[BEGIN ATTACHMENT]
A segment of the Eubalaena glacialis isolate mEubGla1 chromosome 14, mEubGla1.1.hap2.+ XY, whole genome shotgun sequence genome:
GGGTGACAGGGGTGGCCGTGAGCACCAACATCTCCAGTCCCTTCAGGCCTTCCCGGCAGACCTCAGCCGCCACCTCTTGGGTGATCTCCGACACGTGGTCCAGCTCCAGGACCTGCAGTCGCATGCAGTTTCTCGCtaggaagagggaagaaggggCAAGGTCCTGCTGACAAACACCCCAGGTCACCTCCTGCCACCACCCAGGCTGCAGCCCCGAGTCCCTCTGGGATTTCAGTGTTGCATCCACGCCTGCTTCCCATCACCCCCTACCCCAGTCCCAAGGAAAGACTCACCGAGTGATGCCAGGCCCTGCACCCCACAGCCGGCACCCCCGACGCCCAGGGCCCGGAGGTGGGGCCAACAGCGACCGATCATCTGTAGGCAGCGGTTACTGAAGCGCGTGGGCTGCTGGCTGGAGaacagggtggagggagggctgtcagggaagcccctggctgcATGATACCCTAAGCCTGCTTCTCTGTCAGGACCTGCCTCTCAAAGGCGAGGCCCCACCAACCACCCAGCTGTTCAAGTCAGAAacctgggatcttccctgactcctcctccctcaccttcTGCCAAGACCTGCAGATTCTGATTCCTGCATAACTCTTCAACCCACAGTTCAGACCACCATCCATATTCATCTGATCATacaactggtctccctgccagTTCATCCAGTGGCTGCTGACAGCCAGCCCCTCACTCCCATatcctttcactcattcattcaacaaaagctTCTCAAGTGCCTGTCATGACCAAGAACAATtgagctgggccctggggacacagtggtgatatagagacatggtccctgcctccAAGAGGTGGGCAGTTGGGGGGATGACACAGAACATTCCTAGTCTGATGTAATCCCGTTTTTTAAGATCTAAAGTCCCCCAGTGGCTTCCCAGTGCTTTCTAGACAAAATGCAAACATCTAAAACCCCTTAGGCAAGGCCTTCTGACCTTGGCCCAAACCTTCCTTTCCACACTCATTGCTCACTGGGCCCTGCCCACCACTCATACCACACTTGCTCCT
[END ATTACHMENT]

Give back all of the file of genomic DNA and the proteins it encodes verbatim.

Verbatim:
A segment of the Eubalaena glacialis isolate mEubGla1 chromosome 14, mEubGla1.1.hap2.+ XY, whole genome shotgun sequence genome:
GGGTGACAGGGGTGGCCGTGAGCACCAACATCTCCAGTCCCTTCAGGCCTTCCCGGCAGACCTCAGCCGCCACCTCTTGGGTGATCTCCGACACGTGGTCCAGCTCCAGGACCTGCAGTCGCATGCAGTTTCTCGCtaggaagagggaagaaggggCAAGGTCCTGCTGACAAACACCCCAGGTCACCTCCTGCCACCACCCAGGCTGCAGCCCCGAGTCCCTCTGGGATTTCAGTGTTGCATCCACGCCTGCTTCCCATCACCCCCTACCCCAGTCCCAAGGAAAGACTCACCGAGTGATGCCAGGCCCTGCACCCCACAGCCGGCACCCCCGACGCCCAGGGCCCGGAGGTGGGGCCAACAGCGACCGATCATCTGTAGGCAGCGGTTACTGAAGCGCGTGGGCTGCTGGCTGGAGaacagggtggagggagggctgtcagggaagcccctggctgcATGATACCCTAAGCCTGCTTCTCTGTCAGGACCTGCCTCTCAAAGGCGAGGCCCCACCAACCACCCAGCTGTTCAAGTCAGAAacctgggatcttccctgactcctcctccctcaccttcTGCCAAGACCTGCAGATTCTGATTCCTGCATAACTCTTCAACCCACAGTTCAGACCACCATCCATATTCATCTGATCATacaactggtctccctgccagTTCATCCAGTGGCTGCTGACAGCCAGCCCCTCACTCCCATatcctttcactcattcattcaacaaaagctTCTCAAGTGCCTGTCATGACCAAGAACAATtgagctgggccctggggacacagtggtgatatagagacatggtccctgcctccAAGAGGTGGGCAGTTGGGGGGATGACACAGAACATTCCTAGTCTGATGTAATCCCGTTTTTTAAGATCTAAAGTCCCCCAGTGGCTTCCCAGTGCTTTCTAGACAAAATGCAAACATCTAAAACCCCTTAGGCAAGGCCTTCTGACCTTGGCCCAAACCTTCCTTTCCACACTCATTGCTCACTGGGCCCTGCCCACCACTCATACCACACTTGCTCCT